Robin Williams and Childhood Emotional Neglect
After Robin Williams’ sad and shocking suicide, friends, family, fellow stars, and even reporters offered multiple explanations for the virtually inexplicable:
Why did he do it?
Some of the many possible factors which have been proposed are depression, alcohol, drugs, and Parkinsons Disease. But I see another potential factor which is never mentioned by anyone. A factor which falls between the cracks just as its sufferers do: Childhood Emotional Neglect (CEN).
CEN causes untold numbers of people to question the point of being alive. People with CEN feel empty and alone. But they were trained in childhood to keep their problems and needs out of view. Because they believe that their emotions and needs are a burden, they not only hide them from others; they even hide them from themselves.
CEN folks live in a prison of self-blame, self-doubt and emptiness. Yet they are unable to ask for help. Some can have secret suicidal thoughts throughout their lifetimes. Some act upon those thoughts, leaving family and friends forever baffled and pained.
Unlike medical disease, depression and substance abuse, CEN is not noticeable or diagnosable. It hides from everyone, even from the sufferer himself. People with CEN do not know the source of their pain. They only know their most deeply-held truth: they cannot let it be seen.
Since CEN is so invisible, how can anyone say that it was a factor in Robin’s suicide? The truth is, I can only surmise. But I can say that several facts about Robin’s childhood, combined with his behaviors as an adult, point to CEN. Here is a list of them:
- Robin’s father was a high-level GM executive and his mother a fashion model. He grew up surrounded by wealth and privilege, but not by attention. His parents were seldom home, and he was raised mostly by the maid, who was also his primary companion.
- Robin’s description of himself as a child: “short, shy, chubby and lonely.” He described spending much of his childhood in the family’s huge house, playing with toy soldiers, alone.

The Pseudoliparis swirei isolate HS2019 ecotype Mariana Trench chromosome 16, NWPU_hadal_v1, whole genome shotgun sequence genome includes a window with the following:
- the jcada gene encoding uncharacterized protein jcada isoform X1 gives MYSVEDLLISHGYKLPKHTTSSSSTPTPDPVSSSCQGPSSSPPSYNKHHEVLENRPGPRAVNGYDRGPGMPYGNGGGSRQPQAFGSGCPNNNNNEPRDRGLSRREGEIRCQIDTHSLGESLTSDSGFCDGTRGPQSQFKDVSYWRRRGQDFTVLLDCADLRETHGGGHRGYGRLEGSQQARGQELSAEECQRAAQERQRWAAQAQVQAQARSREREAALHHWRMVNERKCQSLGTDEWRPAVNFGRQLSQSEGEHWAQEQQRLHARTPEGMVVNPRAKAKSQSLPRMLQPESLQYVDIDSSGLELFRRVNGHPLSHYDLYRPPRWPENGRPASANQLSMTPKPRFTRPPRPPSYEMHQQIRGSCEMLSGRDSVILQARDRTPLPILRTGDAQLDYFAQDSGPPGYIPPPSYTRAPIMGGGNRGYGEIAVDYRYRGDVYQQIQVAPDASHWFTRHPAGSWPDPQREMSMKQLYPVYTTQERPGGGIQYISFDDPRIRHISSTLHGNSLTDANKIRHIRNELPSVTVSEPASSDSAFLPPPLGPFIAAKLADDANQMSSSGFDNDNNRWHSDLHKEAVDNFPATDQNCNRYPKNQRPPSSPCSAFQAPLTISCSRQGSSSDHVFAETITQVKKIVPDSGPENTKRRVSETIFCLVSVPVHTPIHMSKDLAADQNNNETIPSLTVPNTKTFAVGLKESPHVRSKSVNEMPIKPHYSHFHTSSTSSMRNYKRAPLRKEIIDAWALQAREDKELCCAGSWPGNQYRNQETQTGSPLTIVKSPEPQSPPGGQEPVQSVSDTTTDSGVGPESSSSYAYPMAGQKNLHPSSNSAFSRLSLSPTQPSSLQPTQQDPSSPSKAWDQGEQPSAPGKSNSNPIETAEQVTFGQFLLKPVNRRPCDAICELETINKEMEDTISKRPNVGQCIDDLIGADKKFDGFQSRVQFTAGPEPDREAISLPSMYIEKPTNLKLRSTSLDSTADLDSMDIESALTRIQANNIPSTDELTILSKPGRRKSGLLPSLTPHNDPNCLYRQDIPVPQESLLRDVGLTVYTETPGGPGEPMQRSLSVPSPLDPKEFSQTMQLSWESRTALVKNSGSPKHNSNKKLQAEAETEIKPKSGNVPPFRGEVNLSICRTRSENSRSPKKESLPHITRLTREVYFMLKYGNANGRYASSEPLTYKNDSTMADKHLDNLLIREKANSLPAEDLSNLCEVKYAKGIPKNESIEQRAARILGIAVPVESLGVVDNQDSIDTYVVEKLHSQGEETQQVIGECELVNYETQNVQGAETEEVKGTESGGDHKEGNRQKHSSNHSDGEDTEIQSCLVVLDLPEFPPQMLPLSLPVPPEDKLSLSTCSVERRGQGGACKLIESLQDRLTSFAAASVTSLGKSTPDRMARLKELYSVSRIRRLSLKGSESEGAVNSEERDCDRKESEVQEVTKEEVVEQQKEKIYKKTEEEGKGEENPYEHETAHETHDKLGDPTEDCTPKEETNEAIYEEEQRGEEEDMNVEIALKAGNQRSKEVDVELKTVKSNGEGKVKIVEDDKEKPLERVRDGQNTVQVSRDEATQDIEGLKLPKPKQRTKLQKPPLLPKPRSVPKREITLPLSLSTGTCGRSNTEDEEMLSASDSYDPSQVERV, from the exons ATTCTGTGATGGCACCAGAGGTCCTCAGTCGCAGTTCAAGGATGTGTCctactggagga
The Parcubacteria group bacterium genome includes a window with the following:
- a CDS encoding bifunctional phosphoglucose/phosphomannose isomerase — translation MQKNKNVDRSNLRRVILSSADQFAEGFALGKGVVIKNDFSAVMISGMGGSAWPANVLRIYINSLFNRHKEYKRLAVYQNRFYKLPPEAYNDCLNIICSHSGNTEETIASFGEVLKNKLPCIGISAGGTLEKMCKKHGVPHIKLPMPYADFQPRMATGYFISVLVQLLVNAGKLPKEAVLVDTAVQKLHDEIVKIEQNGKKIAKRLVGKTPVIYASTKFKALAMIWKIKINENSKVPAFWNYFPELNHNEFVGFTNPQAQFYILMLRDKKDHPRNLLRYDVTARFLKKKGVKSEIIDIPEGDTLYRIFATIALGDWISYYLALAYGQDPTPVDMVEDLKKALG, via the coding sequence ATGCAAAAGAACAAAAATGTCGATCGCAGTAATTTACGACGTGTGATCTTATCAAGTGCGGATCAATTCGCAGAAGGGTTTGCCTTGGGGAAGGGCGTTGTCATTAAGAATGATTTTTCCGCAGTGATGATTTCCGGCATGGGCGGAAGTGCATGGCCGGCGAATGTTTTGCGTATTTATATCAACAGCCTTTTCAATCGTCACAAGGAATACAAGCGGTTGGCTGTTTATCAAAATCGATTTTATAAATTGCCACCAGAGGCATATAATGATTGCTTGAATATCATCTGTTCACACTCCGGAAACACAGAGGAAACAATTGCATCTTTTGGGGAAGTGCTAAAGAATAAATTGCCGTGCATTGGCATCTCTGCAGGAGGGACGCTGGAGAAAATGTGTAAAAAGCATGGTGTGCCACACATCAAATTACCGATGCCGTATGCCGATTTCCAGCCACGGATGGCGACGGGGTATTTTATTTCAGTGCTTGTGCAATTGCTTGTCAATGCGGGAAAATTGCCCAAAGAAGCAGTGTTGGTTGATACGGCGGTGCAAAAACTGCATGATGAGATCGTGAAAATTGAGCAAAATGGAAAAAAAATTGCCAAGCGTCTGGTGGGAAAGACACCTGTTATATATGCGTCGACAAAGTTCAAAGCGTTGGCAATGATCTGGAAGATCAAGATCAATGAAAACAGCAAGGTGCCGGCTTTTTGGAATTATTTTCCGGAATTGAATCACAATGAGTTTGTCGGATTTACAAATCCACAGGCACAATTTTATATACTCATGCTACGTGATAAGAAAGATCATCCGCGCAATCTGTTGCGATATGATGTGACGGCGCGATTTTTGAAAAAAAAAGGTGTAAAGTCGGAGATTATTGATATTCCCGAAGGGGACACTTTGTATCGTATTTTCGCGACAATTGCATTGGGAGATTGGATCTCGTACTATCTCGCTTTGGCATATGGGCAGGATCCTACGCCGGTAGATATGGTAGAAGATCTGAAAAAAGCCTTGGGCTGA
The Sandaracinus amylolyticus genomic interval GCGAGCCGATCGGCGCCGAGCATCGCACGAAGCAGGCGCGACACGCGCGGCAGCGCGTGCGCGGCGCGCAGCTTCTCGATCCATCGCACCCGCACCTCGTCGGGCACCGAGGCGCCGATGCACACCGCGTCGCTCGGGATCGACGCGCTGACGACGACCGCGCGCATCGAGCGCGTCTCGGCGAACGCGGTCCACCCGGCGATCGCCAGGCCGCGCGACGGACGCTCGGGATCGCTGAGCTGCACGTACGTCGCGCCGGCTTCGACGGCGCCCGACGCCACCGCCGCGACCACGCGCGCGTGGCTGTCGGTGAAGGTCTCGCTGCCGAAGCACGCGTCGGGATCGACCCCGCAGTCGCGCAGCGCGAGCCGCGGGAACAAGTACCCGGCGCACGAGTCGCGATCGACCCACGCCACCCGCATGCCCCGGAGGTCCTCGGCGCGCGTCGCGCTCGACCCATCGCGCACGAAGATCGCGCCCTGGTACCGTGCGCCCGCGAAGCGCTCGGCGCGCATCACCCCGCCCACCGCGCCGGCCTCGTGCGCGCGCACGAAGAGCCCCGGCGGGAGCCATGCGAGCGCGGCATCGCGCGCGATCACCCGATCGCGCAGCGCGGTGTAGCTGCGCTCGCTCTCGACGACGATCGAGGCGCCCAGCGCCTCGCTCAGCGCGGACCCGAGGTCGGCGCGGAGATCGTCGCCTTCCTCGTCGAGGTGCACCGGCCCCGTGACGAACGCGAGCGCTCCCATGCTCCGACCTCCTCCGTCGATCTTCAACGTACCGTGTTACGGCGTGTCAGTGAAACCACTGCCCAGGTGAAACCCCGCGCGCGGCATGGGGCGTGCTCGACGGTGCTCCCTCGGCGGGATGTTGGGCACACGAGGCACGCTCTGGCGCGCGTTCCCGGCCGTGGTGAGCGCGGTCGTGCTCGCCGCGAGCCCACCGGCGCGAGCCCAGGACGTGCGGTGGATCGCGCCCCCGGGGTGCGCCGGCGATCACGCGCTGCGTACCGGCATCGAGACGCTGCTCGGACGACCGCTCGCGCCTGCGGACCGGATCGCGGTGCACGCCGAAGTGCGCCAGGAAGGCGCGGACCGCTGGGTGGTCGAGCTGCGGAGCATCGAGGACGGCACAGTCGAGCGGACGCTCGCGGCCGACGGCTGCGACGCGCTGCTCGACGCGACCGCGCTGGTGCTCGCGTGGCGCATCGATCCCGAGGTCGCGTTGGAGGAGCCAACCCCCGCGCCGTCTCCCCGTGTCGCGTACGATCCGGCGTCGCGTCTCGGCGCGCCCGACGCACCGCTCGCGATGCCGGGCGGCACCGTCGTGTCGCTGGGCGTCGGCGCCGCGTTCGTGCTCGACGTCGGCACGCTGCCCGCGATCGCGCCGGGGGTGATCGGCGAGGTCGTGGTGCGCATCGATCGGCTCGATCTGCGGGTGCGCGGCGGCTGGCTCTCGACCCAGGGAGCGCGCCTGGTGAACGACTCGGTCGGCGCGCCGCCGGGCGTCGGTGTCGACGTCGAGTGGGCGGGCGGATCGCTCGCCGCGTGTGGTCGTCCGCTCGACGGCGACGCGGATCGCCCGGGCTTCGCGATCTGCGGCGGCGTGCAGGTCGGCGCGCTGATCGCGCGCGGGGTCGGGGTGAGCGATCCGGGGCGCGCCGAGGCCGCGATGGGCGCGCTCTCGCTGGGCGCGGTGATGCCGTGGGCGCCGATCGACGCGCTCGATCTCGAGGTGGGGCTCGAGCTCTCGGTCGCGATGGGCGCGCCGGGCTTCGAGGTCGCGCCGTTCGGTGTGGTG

- In 2009, Robin told People Magazine that in his childhood home, “the ideal child was seen, not heard.” This mantra is a hallmark of the CEN family.
- During a 2001 episode of Inside the Actor’s Studio, Robin gave credit to his mother for helping to develop his humor because as a child, he worked to be funny as a way to get her attention.
- All who knew Robin agreed that he kept his pain hidden, deep underground. Only those who spent considerable time with him or knew him well got glimpses of his true sadness and hurt. Carefully guarded pain: it’s the stamp of CEN.
Many people with CEN never have suicidal thoughts or tendencies. But I have seen CEN powerfully and significantly degrade the quality of life of many admirable, lovable, worthy people.
No matter where we go, no matter what we do, our child selves live within us. We feel that child’s joy, we feel that child’s pain. We feel as lovable as that child felt.
The father who loves his two beautiful daughters, but who struggles to feel that love.
The successful businesswoman who has everything but a feeling that she matters.
The much-loved man who never feels that he belongs.
The giving young woman who is there to help everyone, but who cannot ask for help.
The beloved funnyman who has everything but who cannot let himself be truly seen.
These are the many faces of Childhood Emotional Neglect.
Whether Robin grew up with CEN or not, let us make sure that we learn something from this loss. Let us break the silence that we were taught as children. Let us all stand up and do what Robin, sadly, could not.
Let us pay attention to our own secret pain, and reach out to those whose hidden pain we see. Let us take a chance and talk, and let ourselves be known.
To learn more about CEN, how it can contribute to suicidal thoughts and feelings, and how to heal from it, Take The Childhood Emotional Neglect Questionnaire. It’s free.
This article was originally published on Psychcentral.com and has been republished here with the permission of the author and PsychCentral